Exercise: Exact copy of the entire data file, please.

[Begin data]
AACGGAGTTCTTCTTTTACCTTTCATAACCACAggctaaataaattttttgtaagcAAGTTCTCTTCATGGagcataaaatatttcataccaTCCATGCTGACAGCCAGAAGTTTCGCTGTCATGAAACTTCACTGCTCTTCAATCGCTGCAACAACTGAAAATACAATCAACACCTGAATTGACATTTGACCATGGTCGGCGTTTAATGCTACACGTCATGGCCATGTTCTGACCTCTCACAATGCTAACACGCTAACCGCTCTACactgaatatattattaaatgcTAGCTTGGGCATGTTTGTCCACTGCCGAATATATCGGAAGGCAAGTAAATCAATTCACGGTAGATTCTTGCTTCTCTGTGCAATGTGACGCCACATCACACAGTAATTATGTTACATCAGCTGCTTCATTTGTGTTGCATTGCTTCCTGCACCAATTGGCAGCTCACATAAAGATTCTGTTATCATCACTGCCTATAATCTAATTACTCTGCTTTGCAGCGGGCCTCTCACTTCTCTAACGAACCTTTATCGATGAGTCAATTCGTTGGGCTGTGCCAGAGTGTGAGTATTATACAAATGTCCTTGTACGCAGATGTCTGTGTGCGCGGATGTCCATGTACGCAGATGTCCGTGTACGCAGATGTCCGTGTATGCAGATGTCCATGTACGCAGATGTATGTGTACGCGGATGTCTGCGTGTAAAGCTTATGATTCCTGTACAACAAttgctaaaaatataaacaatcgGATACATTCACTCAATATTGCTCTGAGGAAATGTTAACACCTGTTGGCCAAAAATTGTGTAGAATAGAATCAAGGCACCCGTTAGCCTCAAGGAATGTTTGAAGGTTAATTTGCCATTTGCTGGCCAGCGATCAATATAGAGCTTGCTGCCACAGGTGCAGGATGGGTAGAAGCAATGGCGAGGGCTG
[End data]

AACGGAGTTCTTCTTTTACCTTTCATAACCACAggctaaataaattttttgtaagcAAGTTCTCTTCATGGagcataaaatatttcataccaTCCATGCTGACAGCCAGAAGTTTCGCTGTCATGAAACTTCACTGCTCTTCAATCGCTGCAACAACTGAAAATACAATCAACACCTGAATTGACATTTGACCATGGTCGGCGTTTAATGCTACACGTCATGGCCATGTTCTGACCTCTCACAATGCTAACACGCTAACCGCTCTACactgaatatattattaaatgcTAGCTTGGGCATGTTTGTCCACTGCCGAATATATCGGAAGGCAAGTAAATCAATTCACGGTAGATTCTTGCTTCTCTGTGCAATGTGACGCCACATCACACAGTAATTATGTTACATCAGCTGCTTCATTTGTGTTGCATTGCTTCCTGCACCAATTGGCAGCTCACATAAAGATTCTGTTATCATCACTGCCTATAATCTAATTACTCTGCTTTGCAGCGGGCCTCTCACTTCTCTAACGAACCTTTATCGATGAGTCAATTCGTTGGGCTGTGCCAGAGTGTGAGTATTATACAAATGTCCTTGTACGCAGATGTCTGTGTGCGCGGATGTCCATGTACGCAGATGTCCGTGTACGCAGATGTCCGTGTATGCAGATGTCCATGTACGCAGATGTATGTGTACGCGGATGTCTGCGTGTAAAGCTTATGATTCCTGTACAACAAttgctaaaaatataaacaatcgGATACATTCACTCAATATTGCTCTGAGGAAATGTTAACACCTGTTGGCCAAAAATTGTGTAGAATAGAATCAAGGCACCCGTTAGCCTCAAGGAATGTTTGAAGGTTAATTTGCCATTTGCTGGCCAGCGATCAATATAGAGCTTGCTGCCACAGGTGCAGGATGGGTAGAAGCAATGGCGAGGGCTG